Determine whether the function is a solution of the differential equation

y''' - 8y = 0

(a) y = cos(2x)

(b) y = e^(2x)

What exactly is one suppose to do here? Is this suppose to be the third degree because we only covered first degree DE?

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- Jan 31st 2010, 04:34 PMxterminal01Determine whether the function is a solution of the DE?
Determine whether the function is a solution of the differential equation

y''' - 8y = 0

(a) y = cos(2x)

(b) y = e^(2x)

What exactly is one suppose to do here? Is this suppose to be the third degree because we only covered first degree DE? - Jan 31st 2010, 04:36 PMpickslides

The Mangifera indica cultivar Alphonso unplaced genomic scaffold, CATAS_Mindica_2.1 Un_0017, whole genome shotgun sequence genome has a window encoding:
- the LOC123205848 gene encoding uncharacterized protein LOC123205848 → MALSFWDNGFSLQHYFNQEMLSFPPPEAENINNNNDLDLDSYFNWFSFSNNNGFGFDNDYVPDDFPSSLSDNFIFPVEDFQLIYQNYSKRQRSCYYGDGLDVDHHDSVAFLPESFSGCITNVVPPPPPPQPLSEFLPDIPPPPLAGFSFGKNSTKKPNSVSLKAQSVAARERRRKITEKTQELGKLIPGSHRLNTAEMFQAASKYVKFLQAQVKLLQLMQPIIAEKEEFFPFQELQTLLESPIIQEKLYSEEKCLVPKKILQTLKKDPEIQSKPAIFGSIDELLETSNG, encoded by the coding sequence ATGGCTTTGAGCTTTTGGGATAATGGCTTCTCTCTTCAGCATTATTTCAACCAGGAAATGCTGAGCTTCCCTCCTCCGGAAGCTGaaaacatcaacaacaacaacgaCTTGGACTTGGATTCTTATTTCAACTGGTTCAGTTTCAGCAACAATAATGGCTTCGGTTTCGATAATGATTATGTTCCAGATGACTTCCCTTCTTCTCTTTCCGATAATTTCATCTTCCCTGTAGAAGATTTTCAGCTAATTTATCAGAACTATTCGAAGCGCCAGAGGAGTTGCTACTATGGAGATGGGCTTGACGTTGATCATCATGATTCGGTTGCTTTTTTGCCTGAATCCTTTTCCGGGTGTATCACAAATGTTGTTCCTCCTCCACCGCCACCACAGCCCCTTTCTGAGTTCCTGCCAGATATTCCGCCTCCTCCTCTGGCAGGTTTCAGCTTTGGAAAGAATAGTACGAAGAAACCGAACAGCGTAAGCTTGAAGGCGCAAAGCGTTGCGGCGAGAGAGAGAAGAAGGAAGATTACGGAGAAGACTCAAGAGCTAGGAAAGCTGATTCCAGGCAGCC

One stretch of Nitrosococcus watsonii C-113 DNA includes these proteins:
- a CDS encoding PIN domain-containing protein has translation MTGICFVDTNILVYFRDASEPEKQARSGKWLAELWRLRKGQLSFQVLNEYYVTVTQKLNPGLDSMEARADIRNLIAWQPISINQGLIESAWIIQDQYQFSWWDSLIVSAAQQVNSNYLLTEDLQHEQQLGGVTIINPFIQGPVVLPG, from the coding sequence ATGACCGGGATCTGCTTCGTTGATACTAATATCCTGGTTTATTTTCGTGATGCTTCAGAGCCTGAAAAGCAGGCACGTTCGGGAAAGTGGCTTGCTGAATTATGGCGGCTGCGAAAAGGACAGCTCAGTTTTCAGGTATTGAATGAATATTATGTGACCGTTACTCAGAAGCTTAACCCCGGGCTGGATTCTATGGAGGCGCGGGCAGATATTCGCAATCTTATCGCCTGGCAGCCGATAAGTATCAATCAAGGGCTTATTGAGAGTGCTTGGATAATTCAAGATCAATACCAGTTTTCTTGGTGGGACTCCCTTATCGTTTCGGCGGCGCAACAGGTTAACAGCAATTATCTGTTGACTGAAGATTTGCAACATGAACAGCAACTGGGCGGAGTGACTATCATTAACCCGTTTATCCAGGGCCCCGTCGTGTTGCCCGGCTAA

Find $\displaystyle y'''$ for each possibility and sub them back into the equation to check.

Sound good? - Jan 31st 2010, 04:37 PMlvleph
Well, you could differentiate the given functions and see if they satisfy the equation, i.e., you want to know if $\displaystyle y''' = 8y$.

- Jan 31st 2010, 04:52 PMxterminal01
- Jan 31st 2010, 04:53 PMlvleph
Your derivative is not correct. $\displaystyle y'= -2\cdot \sin(2x)$.

- Jan 31st 2010, 04:59 PMxterminal01
- Jan 31st 2010, 05:02 PMlvleph
$\displaystyle y'''$ means the third derivative. You are suppose to use the solutions in a) and b) and plug them in the original DEQ. If $\displaystyle y$ from a) or b) satisfies $\displaystyle y''' + 8y =0$ then it is a solution to the DEQ.

From a)

$\displaystyle y''' = 8\cos(2x)$

and so

$\displaystyle 8\cos(2x) - 8cos(2x) = 0$

So, a) is a solution to the DEQ. Now, check if b) works.